PEX pipe is also made from cross-linked polyethylene and offers great resistance to corrosion and chemicals, making it a better solution for outdoor use than the rest of the mentioned types of PEX pipes. This is due to being slightly easier to repair and replace due to damage caused by extreme weather conditions like high pressure or temperature variations.
Uponor is a type of plastic tubing that has been reinforced with reinforcement fibers. The reinforcement fibers give it extra strength and durability. The main advantage of using Uponor PEX is that it can withstand high pressure.
Another advantage of using this type of pipe is that it has an excellent resistance to abrasion, which means that it can be used in applications where there are a lot of vibrations or movements.
Viega PEX pipes are available in different dimensions, such as 16 mm, 20 mm, and 25 mm. The pipe can be installed in just about any location and is easy to handle during installation due to its flexibility. It can easily be used for compressed air lines. This type of PEX pipe also has a good pressure rating.
What is The PSI Rating For PEX pipe?
PEX tubing has an extremely high tolerance to pressure differentials between systems with working pressures up to 160 psi (1034 kPa). PEX tubing can carry high pressure.
The psi rating for the PEX tubing is the maximum pressure that can be safely applied to the pipe without damaging it. The psi rating of a pipe is determined by its material and design. The psi rating for PEX tubing is determined by two main factors, including:
Working Pressure – This refers to the maximum amount of pressure that can be safely applied to a pipe without damaging it. The working pressure of any pipe will depend on its material and design.
Diameter – The diameter of a pipe also determines how much pressure it can withstand before bursting or leaking. The larger the diameter, the higher the maximum allowable pressure will be.
Does PEX hold air pressure?
The answer is yes, PEX can hold air pressure. It depends on the ASTM F876 law. The ASTM F876 law states that the maximum working pressure for PEX piping is 800 PSI and for rigid PEX piping it is 600 PSI.
PEX can hold up to twice the working pressure compared to what this law states. This means that PEX can hold around 1,400 PSI and around 800 PSI for rigid PEX piping systems respectively.
The capacity of PEX to hold air pressure will depend on several factors such as the age of the pipe. The older your pipes are, the more they lose their ability to hold air pressure.
This is because they have been used more often than new ones and they have been exposed to many elements that cause wear and tear over time. If you have an old pipe in your house, then it will not be able to hold as much pressure as a new one would be able to do so.
What Pressure Can PEX Handle?
PEX can hold a burst pressure of up to 800 psi. This is actually two times the requirement for ASTM F876, which is the standard specification of the PEX tubing. That being said, this is a product that is made to handle water pressure and not compressed air pressure.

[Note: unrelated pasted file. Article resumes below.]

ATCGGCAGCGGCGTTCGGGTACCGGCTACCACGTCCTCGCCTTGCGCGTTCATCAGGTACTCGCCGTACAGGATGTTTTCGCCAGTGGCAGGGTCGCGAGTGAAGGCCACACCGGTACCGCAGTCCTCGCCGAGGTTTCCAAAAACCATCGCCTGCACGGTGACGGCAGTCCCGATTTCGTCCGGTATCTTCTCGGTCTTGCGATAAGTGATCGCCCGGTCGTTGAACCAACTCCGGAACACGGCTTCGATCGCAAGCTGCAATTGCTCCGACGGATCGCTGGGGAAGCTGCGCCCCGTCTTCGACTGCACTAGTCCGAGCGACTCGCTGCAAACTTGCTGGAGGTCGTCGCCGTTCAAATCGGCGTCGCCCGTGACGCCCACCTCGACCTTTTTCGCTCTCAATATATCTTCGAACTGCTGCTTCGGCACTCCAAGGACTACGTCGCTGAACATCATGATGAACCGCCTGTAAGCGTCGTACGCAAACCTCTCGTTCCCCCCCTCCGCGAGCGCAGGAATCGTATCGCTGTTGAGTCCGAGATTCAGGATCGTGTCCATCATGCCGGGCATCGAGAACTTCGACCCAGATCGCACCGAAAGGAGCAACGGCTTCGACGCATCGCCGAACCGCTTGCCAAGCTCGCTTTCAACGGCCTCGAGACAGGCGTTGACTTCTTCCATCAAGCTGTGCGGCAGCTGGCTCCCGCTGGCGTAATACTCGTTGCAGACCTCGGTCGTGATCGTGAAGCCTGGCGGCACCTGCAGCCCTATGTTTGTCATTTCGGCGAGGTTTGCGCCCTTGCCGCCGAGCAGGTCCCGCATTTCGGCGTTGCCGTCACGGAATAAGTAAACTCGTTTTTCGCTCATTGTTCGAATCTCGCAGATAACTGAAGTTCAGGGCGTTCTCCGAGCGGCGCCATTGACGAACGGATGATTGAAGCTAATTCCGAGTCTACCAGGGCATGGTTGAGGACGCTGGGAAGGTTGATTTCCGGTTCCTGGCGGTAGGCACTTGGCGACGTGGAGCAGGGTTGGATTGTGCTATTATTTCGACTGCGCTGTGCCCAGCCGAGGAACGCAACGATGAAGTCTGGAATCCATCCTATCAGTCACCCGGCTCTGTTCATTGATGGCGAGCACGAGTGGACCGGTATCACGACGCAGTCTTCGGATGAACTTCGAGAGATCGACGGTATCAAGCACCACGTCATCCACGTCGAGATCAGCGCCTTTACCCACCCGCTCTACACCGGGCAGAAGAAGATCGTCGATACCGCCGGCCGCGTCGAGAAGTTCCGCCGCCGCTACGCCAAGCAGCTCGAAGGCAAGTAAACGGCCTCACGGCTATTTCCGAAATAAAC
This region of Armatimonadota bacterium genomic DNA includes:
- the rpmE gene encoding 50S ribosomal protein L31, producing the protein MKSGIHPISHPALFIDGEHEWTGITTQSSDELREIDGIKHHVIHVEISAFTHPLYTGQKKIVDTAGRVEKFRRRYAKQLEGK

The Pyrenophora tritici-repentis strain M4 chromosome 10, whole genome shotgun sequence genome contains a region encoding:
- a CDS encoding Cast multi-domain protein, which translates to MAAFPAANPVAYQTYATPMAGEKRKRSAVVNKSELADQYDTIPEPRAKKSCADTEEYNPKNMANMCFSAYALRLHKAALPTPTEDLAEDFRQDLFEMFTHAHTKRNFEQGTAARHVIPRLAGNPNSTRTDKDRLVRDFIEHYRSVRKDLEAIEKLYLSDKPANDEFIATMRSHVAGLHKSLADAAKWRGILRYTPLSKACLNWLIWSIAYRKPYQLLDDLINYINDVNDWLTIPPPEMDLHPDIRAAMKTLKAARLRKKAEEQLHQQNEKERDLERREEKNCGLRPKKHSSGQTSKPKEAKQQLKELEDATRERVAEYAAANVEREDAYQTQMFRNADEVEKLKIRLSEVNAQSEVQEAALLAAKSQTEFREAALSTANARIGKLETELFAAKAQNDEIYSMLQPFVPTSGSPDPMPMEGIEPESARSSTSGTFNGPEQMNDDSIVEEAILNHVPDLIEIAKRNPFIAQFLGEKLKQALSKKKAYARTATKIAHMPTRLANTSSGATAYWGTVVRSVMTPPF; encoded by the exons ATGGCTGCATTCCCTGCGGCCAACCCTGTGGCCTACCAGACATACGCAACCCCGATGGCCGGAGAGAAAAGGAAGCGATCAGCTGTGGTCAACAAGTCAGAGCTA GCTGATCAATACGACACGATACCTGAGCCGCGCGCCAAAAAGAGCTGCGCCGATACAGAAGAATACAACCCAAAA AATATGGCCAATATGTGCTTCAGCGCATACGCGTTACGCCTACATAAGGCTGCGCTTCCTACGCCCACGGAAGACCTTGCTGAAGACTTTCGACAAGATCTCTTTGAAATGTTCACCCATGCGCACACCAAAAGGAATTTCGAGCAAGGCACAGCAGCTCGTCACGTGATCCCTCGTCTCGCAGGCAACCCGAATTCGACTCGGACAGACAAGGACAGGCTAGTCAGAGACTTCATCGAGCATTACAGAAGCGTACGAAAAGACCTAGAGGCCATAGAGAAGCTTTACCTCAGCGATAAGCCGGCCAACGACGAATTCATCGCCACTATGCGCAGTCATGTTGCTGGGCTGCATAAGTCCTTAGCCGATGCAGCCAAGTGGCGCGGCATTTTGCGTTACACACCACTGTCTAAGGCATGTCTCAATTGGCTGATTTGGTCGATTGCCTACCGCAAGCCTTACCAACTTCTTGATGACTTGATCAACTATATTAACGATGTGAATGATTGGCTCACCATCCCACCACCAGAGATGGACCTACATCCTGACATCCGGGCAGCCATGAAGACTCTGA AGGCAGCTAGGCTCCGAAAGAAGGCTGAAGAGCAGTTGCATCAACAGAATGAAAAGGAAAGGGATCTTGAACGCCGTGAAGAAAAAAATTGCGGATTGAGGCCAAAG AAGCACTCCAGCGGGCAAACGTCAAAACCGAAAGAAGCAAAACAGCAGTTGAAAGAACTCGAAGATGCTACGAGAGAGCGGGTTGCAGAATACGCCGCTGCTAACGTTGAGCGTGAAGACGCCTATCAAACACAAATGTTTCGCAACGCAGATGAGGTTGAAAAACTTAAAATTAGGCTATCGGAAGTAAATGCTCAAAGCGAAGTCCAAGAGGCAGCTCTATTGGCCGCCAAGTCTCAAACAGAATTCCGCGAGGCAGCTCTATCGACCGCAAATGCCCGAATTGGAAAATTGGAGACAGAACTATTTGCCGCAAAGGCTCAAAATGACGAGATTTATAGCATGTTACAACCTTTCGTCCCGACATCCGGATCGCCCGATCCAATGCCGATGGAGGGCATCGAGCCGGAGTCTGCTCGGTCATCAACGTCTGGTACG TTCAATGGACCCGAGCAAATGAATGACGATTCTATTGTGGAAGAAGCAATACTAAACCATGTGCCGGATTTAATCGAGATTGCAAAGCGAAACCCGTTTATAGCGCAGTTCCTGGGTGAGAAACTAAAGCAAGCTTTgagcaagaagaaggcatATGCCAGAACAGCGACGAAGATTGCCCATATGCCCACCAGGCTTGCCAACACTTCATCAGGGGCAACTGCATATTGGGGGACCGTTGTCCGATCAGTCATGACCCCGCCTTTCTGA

Many users report that as the temperature goes up, the operating pressure drops. As an example, at 73 degrees F, you will get around a 160 psi rating from this product. At 180 degrees F, you will only have access to a 100 psi rating for the PEX lines.
Being flexible and prone to cracking and stretching, PEX can sometimes have trouble holding compressed air and experience breaks or cracks due to the pressure within the PEX lines.
You might also find that the PEX line is not the trouble but that the fittings are your weak spot where compressed air is leaking out and reducing your pressure significantly.
How do I Connect my PEX to my Air Compressor?
PEX is not made with the fittings that are needed for compressed air systems. This means that you will have to create your own fittings.
The quality of the work that you do here will predict the quality of the function of your lines once you have made them into air compressor lines.
This is often one of the trouble points for this kind of use of PEX, and you will need to be very sure that you are doing a great job at creating these connections or you will have nothing but problems with your PEX tubing.
Here are the steps that you will need to follow to create air compressor connections using PEX:
Buy Some metal rings for the end of the PEX tubing. There are kits that sell these rings which are sized correctly and made with the right materials to get along well with the PEX tubing itself.
- Fit the barbed end of the connector into the tube.
- Use crimpers to crimp the metal ring that is below the metal barb on your fitting that
- is inserted into the PEX tubing. People often use a Shark Bite Crimper for this.
- For the regulator end, you will place a ring on the PEX line and then connect the tube to the regulator end.
- Crimp the ring just like you did with the other end of the PEX line. Turn on your compressor and make sure that you do not experience any issues with leaks or other problems.
This is not a difficult process, but you will want to have the right tools on hand and the attention to detail to make sure that you have created the connections properly. Poorly-fitted connections are often the biggest problem with using PEX in this kind of application.
PEX pipe for compressed air has a relatively low cost on average. It is so versatile that it will work in nearly any application you have! One of its greatest aspects is that it is flexible and can be used above and below ground. PEX pipes can withstand cold temperatures, high sulfur contents, or even a broad range of chemicals.
PEX pipe for compressed air is also easy to install, making it beneficial for commercial purposes as well. It has many uses in air compressor systems which is why the use of PEX pipe in compressed air systems is growing at such a rapid pace.